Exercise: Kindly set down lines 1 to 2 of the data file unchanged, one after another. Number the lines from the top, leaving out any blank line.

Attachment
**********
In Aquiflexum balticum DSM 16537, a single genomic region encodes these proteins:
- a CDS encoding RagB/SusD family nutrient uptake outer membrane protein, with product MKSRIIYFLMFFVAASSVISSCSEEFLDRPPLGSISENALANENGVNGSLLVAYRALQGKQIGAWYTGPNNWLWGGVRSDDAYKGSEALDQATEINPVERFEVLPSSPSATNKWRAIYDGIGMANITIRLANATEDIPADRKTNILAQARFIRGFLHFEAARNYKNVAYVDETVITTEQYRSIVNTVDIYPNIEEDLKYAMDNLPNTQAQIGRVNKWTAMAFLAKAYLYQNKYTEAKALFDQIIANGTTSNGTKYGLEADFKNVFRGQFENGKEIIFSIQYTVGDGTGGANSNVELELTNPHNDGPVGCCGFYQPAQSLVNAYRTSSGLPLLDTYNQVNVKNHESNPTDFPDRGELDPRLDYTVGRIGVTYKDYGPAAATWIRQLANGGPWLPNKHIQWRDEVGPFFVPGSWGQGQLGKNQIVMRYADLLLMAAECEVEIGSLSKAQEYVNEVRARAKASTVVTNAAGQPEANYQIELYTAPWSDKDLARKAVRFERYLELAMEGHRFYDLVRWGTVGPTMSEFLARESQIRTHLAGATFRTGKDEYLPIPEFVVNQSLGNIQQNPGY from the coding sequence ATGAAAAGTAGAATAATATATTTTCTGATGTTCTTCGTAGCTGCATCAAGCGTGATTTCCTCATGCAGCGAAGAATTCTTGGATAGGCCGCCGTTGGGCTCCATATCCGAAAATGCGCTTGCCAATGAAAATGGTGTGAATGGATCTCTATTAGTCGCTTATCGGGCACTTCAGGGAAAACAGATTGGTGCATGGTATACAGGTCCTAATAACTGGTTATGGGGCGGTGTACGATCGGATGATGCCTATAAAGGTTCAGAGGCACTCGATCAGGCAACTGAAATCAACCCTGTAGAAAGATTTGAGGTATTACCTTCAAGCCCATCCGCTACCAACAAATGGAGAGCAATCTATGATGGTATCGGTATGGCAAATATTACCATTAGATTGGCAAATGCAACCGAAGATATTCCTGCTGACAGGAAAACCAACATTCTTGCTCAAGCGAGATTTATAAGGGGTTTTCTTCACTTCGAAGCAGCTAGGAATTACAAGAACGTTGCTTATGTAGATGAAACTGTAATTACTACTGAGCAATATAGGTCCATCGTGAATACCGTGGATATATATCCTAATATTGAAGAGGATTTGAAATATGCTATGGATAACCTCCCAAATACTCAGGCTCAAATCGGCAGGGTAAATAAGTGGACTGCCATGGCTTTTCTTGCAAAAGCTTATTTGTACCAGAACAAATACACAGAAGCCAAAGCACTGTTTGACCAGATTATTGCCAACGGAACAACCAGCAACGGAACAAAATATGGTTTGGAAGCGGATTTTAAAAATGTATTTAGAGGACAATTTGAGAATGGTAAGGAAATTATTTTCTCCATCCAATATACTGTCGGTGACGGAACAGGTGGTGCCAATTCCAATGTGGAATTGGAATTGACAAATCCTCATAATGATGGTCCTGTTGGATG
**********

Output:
In Aquiflexum balticum DSM 16537, a single genomic region encodes these proteins:
- a CDS encoding RagB/SusD family nutrient uptake outer membrane protein, with product MKSRIIYFLMFFVAASSVISSCSEEFLDRPPLGSISENALANENGVNGSLLVAYRALQGKQIGAWYTGPNNWLWGGVRSDDAYKGSEALDQATEINPVERFEVLPSSPSATNKWRAIYDGIGMANITIRLANATEDIPADRKTNILAQARFIRGFLHFEAARNYKNVAYVDETVITTEQYRSIVNTVDIYPNIEEDLKYAMDNLPNTQAQIGRVNKWTAMAFLAKAYLYQNKYTEAKALFDQIIANGTTSNGTKYGLEADFKNVFRGQFENGKEIIFSIQYTVGDGTGGANSNVELELTNPHNDGPVGCCGFYQPAQSLVNAYRTSSGLPLLDTYNQVNVKNHESNPTDFPDRGELDPRLDYTVGRIGVTYKDYGPAAATWIRQLANGGPWLPNKHIQWRDEVGPFFVPGSWGQGQLGKNQIVMRYADLLLMAAECEVEIGSLSKAQEYVNEVRARAKASTVVTNAAGQPEANYQIELYTAPWSDKDLARKAVRFERYLELAMEGHRFYDLVRWGTVGPTMSEFLARESQIRTHLAGATFRTGKDEYLPIPEFVVNQSLGNIQQNPGY from the coding sequence ATGAAAAGTAGAATAATATATTTTCTGATGTTCTTCGTAGCTGCATCAAGCGTGATTTCCTCATGCAGCGAAGAATTCTTGGATAGGCCGCCGTTGGGCTCCATATCCGAAAATGCGCTTGCCAATGAAAATGGTGTGAATGGATCTCTATTAGTCGCTTATCGGGCACTTCAGGGAAAACAGATTGGTGCATGGTATACAGGTCCTAATAACTGGTTATGGGGCGGTGTACGATCGGATGATGCCTATAAAGGTTCAGAGGCACTCGATCAGGCAACTGAAATCAACCCTGTAGAAAGATTTGAGGTATTACCTTCAAGCCCATCCGCTACCAACAAATGGAGAGCAATCTATGATGGTATCGGTATGGCAAATATTACCATTAGATTGGCAAATGCAACCGAAGATATTCCTGCTGACAGGAAAACCAACATTCTTGCTCAAGCGAGATTTATAAGGGGTTTTCTTCACTTCGAAGCAGCTAGGAATTACAAGAACGTTGCTTATGTAGATGAAACTGTAATTACTACTGAGCAATATAGGTCCATCGTGAATACCGTGGATATATATCCTAATATTGAAGAGGATTTGAAATATGCTATGGATAACCTCCCAAATACTCAGGCTCAAATCGGCAGGGTAAATAAGTGGACTGCCATGGCTTTTCTTGCAAAAGCTTATTTGTACCAGAACAAATACACAGAAGCCAAAGCACTGTTTGACCAGATTATTGCCAACGGAACAACCAGCAACGGAACAAAATATGGTTTGGAAGCGGATTTTAAAAATGTATTTAGAGGACAATTTGAGAATGGTAAGGAAATTATTTTCTCCATCCAATATACTGTCGGTGACGGAACAGGTGGTGCCAATTCCAATGTGGAATTGGAATTGACAAATCCTCATAATGATGGTCCTGTTGGATG